Health, Science

Calgary Student Wins National Science Prize For Cancer Therapy Research

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Image: Dr. Cecil Fox
These cancer cells were found in connective tissue. Image: Dr. Cecil Fox

A high school student from Calgary has won the Sanofi BioGENEius Challenge Canada competition for his research into an experimental cancer therapy.

Arjun Nair, 16, is a grade 11 student at Webber Academy. His winning experiment involved photothermal therapy (PTT), which is used to treat cancer.

With PTT, a patient is injected with gold nanoparticles. A nanoparticle is a microscopic particle of a substance, less than one-millionth the size of a grain of sand.

The gold nanoparticles collect in the patient’s cancerous tumours. When the tumours are bathed with laser light, the nanoparticles heat up and kill the cancer cells.

However, the treatment is only partly successful because cancer cells produce a type of protein that protects them from the heat. Arjun’s research shows it may be possible to stop cancer cells from producing this protein by using an antibiotic called 17-AAG.

Arjun worked on his experiment for two years, with help from scientists at the University of Calgary.

The Sanofi BioGENEius Challenge is an annual competition open to high school students across Canada. More than 200 students took part in nine regional competitions this year.

The competitors all worked on their projects for several months, and were assisted by professional scientists.

Eleven regional winners were selected, and the overall winner was announced at the National Research Council headquarters in Ottawa on April 9.

Arjun won the $5,000 top prize in the competition, as well as a special $1,000 prize for the project with the greatest commercial potential.

He said he has been entering science competitions since he was in grade 5. He hopes to study science in university and possibly become a medical researcher.

Other experiments in this year’s competition included studying why some HIV patients don’t have symptoms of the disease; using stem cells to fight diabetes; combatting diseases that affect wheat crops; and using fish oil to improve the performance of biofuels.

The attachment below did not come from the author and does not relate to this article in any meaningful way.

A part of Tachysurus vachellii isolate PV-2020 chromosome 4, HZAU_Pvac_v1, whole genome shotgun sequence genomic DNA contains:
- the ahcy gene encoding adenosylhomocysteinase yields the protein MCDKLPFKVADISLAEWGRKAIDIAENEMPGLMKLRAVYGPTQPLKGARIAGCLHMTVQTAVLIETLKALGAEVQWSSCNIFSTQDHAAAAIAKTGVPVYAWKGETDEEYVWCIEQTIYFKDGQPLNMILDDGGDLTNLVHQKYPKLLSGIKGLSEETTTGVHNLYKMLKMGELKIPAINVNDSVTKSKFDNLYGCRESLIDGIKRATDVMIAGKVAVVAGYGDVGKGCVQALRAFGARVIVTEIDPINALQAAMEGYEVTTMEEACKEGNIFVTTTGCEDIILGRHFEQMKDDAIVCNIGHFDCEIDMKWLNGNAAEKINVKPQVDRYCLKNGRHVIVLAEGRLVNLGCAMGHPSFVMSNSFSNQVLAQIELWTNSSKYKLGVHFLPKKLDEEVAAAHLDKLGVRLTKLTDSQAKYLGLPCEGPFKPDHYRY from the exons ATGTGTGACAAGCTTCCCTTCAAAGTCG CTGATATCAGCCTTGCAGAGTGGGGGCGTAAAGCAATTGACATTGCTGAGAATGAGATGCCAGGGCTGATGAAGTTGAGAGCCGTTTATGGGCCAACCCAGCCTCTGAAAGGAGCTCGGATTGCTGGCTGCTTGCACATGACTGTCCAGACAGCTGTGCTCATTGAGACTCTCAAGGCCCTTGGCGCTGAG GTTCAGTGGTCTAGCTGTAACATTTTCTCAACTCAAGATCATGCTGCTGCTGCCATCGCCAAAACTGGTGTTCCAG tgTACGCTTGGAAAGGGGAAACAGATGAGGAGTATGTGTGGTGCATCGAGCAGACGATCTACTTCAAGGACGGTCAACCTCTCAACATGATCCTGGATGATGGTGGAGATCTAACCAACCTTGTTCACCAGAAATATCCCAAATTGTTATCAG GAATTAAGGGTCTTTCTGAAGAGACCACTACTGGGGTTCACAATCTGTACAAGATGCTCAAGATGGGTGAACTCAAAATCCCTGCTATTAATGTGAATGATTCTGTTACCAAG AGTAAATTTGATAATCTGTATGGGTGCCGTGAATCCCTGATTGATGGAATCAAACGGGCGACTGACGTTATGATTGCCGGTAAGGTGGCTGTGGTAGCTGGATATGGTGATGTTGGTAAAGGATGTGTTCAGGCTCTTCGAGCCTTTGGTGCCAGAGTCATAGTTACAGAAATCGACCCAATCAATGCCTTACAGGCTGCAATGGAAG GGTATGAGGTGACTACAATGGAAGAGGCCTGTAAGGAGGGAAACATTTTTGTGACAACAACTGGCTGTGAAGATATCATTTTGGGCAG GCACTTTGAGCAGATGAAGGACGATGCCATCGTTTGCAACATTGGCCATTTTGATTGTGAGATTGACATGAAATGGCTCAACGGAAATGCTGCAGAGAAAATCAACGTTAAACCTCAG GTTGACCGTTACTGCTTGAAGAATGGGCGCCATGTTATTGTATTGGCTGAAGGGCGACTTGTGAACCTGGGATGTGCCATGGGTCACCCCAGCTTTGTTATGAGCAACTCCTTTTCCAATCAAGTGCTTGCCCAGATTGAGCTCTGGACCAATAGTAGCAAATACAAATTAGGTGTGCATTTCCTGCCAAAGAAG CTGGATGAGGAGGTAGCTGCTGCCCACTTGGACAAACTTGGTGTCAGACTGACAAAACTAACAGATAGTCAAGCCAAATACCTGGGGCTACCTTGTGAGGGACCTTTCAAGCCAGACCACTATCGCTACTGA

Related link
Here you’ll find a full description of the winning experiment.

CURRICULUM CONNECTIONS
By Jonathan Tilly

Writing/Discussion Prompt
Have you ever participated in a science fair? If so, did you enjoy it? If you haven’t participated in one, would you like to? Why are science fairs a good or bad idea? To support your answer make a list of “Science Fair Pros and Cons.”

Reading Prompt: Reading Unfamiliar Words
Today’s article contains several words that you are likely unfamiliar with. Science terms tend to be words we don’t use everyday, so don’t feel too badly. But when you read the words, how did you figure out what they were? In all likelihood, you used a graphophonic strategy. A graphophonic strategy means that you looked for little words inside big words, or suffixes that you already know. For example, you used a graphophonic skill if you were able to read the word “photothermal” by detecting two words you already know, “photo” + “thermal,” and the word “nanoparticles” by spotting “nano” + particles.”

What other words do you know that contain smaller words inside them?

Junior & Intermediate

predict the meaning of and rapidly solve unfamiliar words using different types of cues, including: graphophonic (phonological and graphic) cues (e.g., familiar words within larger words, syllables within longer words, similarities between words with known spelling patterns and unknown words, visual cues that indicate irregular plurals) (OME, Reading: 3.2).

Grammar Feature: Possessive
In order to make a word possessive, i.e. show ownership, an apostrophe and an “s” are added to the end of the word. However, when writers aren’t careful in their editing and forget to include an apostrophe they are in big trouble. Instead of making a word possessive, they’ve made it plural! Today’s artile end’s as follows,

Other experiments in this year’s competition included studying why some HIV patients don’t have symptoms of the disease; using stem cells to fight diabetes…

The word “year” has successfully been made possessive by the addition of an apostrophe and the letter “s.” In fact, the sentence wouldn’t have made sense had the author not included an apstrophe. Without an apostrophe, “years” simply means many years.

Add an apostrophe in the examples below in order to make the appropriate words possessive.

1. Sallys dogs have the rooms attention.
2. Horatio and Talias mom told them to go out and buy new running shoes.
3. Neptunes moons are bigger than Plutos.
4. The Cheerios were spilled on the teachers chair.
5. My big brothers friend has the best baseball cards ever!